• Integrity – to keep data intact, complete and accurate, including operational IT systems;
  • Availability – a goal indicating that the information or system is available to authorized users when necessary.

Donn Parker, one of the pioneers in the field of IT security, has expanded this triple paradigm by also suggesting “authenticity” and “compliance.”

4- Authority and Access Control Policy

Normally, a security policy has a hierarchical pattern. This means that a lower-level team is generally required not to share the little amount of information they have unless explicitly authorized. On the other hand, a manager or a senior professional may have enough authority to make a decision about which data can be shared and with whom, which means that they are not bound by the same terms of the information security policy. Therefore, logic requires that the policy address all the organization’s basic positions with specifications that clarify their authority status.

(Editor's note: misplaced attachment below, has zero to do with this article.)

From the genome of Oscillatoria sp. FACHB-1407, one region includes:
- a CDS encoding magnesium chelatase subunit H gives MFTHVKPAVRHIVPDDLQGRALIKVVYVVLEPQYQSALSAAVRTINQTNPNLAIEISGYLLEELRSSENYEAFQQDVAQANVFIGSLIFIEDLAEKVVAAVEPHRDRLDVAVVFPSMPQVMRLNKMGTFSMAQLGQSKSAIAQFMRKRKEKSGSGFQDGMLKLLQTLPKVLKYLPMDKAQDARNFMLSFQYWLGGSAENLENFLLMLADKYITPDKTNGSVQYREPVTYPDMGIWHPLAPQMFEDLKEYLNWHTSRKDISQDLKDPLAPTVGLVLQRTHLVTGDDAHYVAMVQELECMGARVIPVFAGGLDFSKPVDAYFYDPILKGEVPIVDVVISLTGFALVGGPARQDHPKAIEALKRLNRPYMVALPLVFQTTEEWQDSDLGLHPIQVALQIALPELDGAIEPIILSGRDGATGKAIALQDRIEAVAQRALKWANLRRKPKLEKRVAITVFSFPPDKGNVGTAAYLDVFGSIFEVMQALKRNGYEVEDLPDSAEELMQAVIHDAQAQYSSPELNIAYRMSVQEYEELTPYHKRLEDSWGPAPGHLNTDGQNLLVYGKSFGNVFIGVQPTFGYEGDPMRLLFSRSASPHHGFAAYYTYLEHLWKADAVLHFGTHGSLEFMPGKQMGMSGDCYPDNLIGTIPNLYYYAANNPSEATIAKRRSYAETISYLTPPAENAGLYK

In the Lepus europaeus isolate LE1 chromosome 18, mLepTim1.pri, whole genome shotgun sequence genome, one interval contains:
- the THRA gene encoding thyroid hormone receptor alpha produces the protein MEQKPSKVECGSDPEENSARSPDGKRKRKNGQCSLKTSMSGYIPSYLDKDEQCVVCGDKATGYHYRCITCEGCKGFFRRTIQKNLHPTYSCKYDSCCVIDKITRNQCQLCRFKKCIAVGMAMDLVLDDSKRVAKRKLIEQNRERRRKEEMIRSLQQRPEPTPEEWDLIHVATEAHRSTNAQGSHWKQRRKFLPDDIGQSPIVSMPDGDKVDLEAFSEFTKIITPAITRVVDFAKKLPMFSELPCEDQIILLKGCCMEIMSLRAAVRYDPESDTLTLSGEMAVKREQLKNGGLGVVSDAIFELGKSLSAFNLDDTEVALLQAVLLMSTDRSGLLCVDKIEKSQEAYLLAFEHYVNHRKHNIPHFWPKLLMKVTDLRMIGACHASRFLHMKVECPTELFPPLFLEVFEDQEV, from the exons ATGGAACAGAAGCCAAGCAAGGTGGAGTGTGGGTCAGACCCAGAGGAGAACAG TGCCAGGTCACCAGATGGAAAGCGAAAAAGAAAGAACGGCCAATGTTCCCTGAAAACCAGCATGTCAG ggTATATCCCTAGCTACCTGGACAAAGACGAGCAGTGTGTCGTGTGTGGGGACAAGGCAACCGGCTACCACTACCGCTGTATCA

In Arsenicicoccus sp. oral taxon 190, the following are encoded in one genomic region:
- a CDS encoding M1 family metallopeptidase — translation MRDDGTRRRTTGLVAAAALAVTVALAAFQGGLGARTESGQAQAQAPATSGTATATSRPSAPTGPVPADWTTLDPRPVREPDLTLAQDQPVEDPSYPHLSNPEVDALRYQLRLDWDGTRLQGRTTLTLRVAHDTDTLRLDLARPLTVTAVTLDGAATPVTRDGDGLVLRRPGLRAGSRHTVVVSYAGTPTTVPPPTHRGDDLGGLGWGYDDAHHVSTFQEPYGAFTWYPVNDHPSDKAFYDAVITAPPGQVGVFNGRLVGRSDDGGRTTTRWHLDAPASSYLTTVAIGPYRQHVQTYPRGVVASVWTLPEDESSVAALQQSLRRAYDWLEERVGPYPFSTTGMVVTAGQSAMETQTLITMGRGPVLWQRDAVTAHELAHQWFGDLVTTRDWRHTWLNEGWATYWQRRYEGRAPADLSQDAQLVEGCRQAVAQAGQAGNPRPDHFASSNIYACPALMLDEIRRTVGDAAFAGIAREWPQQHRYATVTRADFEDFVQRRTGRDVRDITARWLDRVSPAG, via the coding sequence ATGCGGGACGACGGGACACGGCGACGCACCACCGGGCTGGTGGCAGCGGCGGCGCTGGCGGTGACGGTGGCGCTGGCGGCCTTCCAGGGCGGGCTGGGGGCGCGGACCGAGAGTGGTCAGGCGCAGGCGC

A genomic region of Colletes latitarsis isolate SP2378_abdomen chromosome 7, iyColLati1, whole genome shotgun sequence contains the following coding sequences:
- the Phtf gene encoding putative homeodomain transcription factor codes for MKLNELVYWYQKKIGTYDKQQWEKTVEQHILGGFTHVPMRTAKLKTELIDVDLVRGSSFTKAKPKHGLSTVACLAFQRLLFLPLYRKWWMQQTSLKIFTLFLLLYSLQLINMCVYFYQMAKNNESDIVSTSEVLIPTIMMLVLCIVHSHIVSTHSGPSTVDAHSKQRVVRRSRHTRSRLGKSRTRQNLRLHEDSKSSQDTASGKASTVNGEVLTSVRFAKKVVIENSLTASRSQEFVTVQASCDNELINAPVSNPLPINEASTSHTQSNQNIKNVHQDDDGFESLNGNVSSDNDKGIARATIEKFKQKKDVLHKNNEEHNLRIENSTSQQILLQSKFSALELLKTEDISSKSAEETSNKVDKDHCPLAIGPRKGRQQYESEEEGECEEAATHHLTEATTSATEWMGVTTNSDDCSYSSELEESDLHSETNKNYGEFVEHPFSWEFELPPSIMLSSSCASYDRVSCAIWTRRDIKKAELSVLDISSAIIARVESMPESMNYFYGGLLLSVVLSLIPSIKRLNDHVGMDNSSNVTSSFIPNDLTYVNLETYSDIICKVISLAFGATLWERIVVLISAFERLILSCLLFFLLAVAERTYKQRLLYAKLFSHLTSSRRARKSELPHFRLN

In essence, it is a hierarchy-based control delegation in which one can have authority over their own work. A project manager, for example, has authority over project files belonging to a group for which they are assigned. The system administrator likewise has authority over system files only – which is like the doctrine of separation of powers. Obviously, a user may have the “need to know” for a specific type of information. Therefore, the data must have an attribute of minimal granularity to allow the appropriate authorized access. This is the fine line for finding the delicate balance between allowing access to those who need to use the data as part of their work and denying unauthorized access.

5 – Data classification